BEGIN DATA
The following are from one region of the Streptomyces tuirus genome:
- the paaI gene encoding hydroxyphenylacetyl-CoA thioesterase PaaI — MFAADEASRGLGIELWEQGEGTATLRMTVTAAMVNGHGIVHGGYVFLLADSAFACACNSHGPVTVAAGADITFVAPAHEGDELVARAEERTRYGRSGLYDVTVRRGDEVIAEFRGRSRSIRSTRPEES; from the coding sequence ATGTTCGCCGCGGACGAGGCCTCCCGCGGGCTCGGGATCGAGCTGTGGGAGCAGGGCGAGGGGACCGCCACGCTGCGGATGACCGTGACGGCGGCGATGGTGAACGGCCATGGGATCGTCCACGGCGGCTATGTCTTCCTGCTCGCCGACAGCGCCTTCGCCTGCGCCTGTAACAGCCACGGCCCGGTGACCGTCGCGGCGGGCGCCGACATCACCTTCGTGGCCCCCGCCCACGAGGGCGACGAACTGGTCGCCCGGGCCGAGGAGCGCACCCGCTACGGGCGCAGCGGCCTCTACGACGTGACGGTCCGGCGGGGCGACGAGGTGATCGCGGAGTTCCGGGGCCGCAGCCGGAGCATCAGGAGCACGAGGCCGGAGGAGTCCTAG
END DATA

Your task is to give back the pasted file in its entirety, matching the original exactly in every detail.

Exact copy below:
The following are from one region of the Streptomyces tuirus genome:
- the paaI gene encoding hydroxyphenylacetyl-CoA thioesterase PaaI — MFAADEASRGLGIELWEQGEGTATLRMTVTAAMVNGHGIVHGGYVFLLADSAFACACNSHGPVTVAAGADITFVAPAHEGDELVARAEERTRYGRSGLYDVTVRRGDEVIAEFRGRSRSIRSTRPEES; from the coding sequence ATGTTCGCCGCGGACGAGGCCTCCCGCGGGCTCGGGATCGAGCTGTGGGAGCAGGGCGAGGGGACCGCCACGCTGCGGATGACCGTGACGGCGGCGATGGTGAACGGCCATGGGATCGTCCACGGCGGCTATGTCTTCCTGCTCGCCGACAGCGCCTTCGCCTGCGCCTGTAACAGCCACGGCCCGGTGACCGTCGCGGCGGGCGCCGACATCACCTTCGTGGCCCCCGCCCACGAGGGCGACGAACTGGTCGCCCGGGCCGAGGAGCGCACCCGCTACGGGCGCAGCGGCCTCTACGACGTGACGGTCCGGCGGGGCGACGAGGTGATCGCGGAGTTCCGGGGCCGCAGCCGGAGCATCAGGAGCACGAGGCCGGAGGAGTCCTAG